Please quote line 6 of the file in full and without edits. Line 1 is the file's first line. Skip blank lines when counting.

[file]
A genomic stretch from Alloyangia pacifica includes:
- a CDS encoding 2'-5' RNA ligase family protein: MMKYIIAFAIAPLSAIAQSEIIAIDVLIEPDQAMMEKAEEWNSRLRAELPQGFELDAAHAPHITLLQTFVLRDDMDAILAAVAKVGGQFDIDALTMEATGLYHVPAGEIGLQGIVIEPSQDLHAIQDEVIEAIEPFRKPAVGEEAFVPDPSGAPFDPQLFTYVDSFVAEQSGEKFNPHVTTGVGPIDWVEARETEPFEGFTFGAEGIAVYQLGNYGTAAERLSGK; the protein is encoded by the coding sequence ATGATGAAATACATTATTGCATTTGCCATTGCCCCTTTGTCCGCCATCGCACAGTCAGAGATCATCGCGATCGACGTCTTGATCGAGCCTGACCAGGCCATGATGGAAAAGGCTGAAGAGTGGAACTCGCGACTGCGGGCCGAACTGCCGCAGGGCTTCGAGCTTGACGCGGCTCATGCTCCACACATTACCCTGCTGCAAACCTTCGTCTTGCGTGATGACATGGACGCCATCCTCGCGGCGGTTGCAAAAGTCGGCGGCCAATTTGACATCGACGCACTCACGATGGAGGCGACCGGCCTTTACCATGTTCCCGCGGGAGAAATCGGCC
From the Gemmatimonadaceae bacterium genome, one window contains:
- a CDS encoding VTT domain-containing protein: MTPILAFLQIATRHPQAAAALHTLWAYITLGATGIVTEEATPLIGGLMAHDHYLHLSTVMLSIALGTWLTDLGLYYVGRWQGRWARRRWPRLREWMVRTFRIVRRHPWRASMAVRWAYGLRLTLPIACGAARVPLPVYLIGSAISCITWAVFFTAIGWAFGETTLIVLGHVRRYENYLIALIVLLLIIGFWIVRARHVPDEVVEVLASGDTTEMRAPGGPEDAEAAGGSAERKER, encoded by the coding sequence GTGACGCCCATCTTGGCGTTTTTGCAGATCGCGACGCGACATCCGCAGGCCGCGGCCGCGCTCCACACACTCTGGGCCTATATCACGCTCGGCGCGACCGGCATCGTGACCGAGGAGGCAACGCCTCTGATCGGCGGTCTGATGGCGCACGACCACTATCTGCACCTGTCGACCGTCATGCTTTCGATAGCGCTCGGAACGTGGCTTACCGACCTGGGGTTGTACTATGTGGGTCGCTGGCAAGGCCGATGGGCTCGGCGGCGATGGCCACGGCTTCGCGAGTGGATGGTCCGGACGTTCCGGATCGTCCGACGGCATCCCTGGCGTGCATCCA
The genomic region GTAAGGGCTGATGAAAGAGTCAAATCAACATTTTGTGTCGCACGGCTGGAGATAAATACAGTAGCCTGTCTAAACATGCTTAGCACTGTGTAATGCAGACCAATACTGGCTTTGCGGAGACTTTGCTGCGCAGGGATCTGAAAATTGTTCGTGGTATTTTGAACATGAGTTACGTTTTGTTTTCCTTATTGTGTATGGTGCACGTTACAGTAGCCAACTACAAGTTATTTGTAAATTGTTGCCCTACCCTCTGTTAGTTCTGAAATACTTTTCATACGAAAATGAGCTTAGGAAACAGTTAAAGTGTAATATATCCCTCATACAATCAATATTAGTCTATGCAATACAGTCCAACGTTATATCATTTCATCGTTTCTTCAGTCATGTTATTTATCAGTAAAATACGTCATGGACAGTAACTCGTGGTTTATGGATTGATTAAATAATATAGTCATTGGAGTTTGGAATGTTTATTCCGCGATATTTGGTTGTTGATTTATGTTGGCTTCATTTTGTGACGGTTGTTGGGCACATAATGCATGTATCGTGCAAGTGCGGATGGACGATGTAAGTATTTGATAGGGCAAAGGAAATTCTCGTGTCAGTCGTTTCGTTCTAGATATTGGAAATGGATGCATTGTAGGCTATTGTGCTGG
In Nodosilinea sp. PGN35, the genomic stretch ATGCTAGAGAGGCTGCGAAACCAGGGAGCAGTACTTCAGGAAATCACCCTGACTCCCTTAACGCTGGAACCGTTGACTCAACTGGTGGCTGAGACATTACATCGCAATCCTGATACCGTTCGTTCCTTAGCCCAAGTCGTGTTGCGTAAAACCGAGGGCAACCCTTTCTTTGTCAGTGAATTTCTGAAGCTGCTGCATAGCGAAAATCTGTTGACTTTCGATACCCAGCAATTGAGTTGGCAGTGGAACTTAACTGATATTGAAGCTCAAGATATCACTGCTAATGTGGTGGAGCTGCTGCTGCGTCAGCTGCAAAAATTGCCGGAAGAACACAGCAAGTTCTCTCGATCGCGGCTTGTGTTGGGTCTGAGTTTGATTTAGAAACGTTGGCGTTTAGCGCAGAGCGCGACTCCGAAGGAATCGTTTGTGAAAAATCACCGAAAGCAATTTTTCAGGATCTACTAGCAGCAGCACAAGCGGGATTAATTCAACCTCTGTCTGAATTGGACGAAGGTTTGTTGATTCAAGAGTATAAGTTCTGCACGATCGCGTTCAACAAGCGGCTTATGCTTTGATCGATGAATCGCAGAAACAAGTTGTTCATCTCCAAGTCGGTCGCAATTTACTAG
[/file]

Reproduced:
In Nodosilinea sp. PGN35, the genomic stretch ATGCTAGAGAGGCTGCGAAACCAGGGAGCAGTACTTCAGGAAATCACCCTGACTCCCTTAACGCTGGAACCGTTGACTCAACTGGTGGCTGAGACATTACATCGCAATCCTGATACCGTTCGTTCCTTAGCCCAAGTCGTGTTGCGTAAAACCGAGGGCAACCCTTTCTTTGTCAGTGAATTTCTGAAGCTGCTGCATAGCGAAAATCTGTTGACTTTCGATACCCAGCAATTGAGTTGGCAGTGGAACTTAACTGATATTGAAGCTCAAGATATCACTGCTAATGTGGTGGAGCTGCTGCTGCGTCAGCTGCAAAAATTGCCGGAAGAACACAGCAAGTTCTCTCGATCGCGGCTTGTGTTGGGTCTGAGTTTGATTTAGAAACGTTGGCGTTTAGCGCAGAGCGCGACTCCGAAGGAATCGTTTGTGAAAAATCACCGAAAGCAATTTTTCAGGATCTACTAGCAGCAGCACAAGCGGGATTAATTCAACCTCTGTCTGAATTGGACGAAGGTTTGTTGATTCAAGAGTATAAGTTCTGCACGATCGCGTTCAACAAGCGGCTTATGCTTTGATCGATGAATCGCAGAAACAAGTTGTTCATCTCCAAGTCGGTCGCAATTTACTAG